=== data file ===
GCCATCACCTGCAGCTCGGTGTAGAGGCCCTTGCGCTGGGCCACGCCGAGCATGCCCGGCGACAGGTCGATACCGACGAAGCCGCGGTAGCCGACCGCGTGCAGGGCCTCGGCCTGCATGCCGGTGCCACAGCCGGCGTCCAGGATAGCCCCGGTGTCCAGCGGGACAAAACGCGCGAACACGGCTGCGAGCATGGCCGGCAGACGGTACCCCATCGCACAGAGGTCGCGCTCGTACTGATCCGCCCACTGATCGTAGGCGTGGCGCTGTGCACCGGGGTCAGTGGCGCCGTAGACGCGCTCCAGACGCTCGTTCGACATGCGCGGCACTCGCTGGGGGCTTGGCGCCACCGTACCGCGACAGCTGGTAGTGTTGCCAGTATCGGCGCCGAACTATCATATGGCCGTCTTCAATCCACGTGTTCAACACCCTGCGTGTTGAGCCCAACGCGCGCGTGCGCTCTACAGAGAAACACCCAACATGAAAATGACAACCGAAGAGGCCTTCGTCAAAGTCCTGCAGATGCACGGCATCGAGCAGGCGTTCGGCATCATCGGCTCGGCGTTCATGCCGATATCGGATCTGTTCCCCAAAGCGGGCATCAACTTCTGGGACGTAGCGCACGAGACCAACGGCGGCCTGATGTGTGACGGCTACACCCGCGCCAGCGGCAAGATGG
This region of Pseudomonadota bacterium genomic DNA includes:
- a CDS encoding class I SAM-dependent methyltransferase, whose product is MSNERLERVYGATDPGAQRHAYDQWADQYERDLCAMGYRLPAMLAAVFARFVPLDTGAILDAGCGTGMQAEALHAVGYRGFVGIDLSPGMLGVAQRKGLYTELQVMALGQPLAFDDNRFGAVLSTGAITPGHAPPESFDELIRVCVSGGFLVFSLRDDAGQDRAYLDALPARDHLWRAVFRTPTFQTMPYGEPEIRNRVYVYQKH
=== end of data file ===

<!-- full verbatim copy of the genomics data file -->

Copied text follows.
GCCATCACCTGCAGCTCGGTGTAGAGGCCCTTGCGCTGGGCCACGCCGAGCATGCCCGGCGACAGGTCGATACCGACGAAGCCGCGGTAGCCGACCGCGTGCAGGGCCTCGGCCTGCATGCCGGTGCCACAGCCGGCGTCCAGGATAGCCCCGGTGTCCAGCGGGACAAAACGCGCGAACACGGCTGCGAGCATGGCCGGCAGACGGTACCCCATCGCACAGAGGTCGCGCTCGTACTGATCCGCCCACTGATCGTAGGCGTGGCGCTGTGCACCGGGGTCAGTGGCGCCGTAGACGCGCTCCAGACGCTCGTTCGACATGCGCGGCACTCGCTGGGGGCTTGGCGCCACCGTACCGCGACAGCTGGTAGTGTTGCCAGTATCGGCGCCGAACTATCATATGGCCGTCTTCAATCCACGTGTTCAACACCCTGCGTGTTGAGCCCAACGCGCGCGTGCGCTCTACAGAGAAACACCCAACATGAAAATGACAACCGAAGAGGCCTTCGTCAAAGTCCTGCAGATGCACGGCATCGAGCAGGCGTTCGGCATCATCGGCTCGGCGTTCATGCCGATATCGGATCTGTTCCCCAAAGCGGGCATCAACTTCTGGGACGTAGCGCACGAGACCAACGGCGGCCTGATGTGTGACGGCTACACCCGCGCCAGCGGCAAGATGG
This region of Pseudomonadota bacterium genomic DNA includes:
- a CDS encoding class I SAM-dependent methyltransferase, whose product is MSNERLERVYGATDPGAQRHAYDQWADQYERDLCAMGYRLPAMLAAVFARFVPLDTGAILDAGCGTGMQAEALHAVGYRGFVGIDLSPGMLGVAQRKGLYTELQVMALGQPLAFDDNRFGAVLSTGAITPGHAPPESFDELIRVCVSGGFLVFSLRDDAGQDRAYLDALPARDHLWRAVFRTPTFQTMPYGEPEIRNRVYVYQKH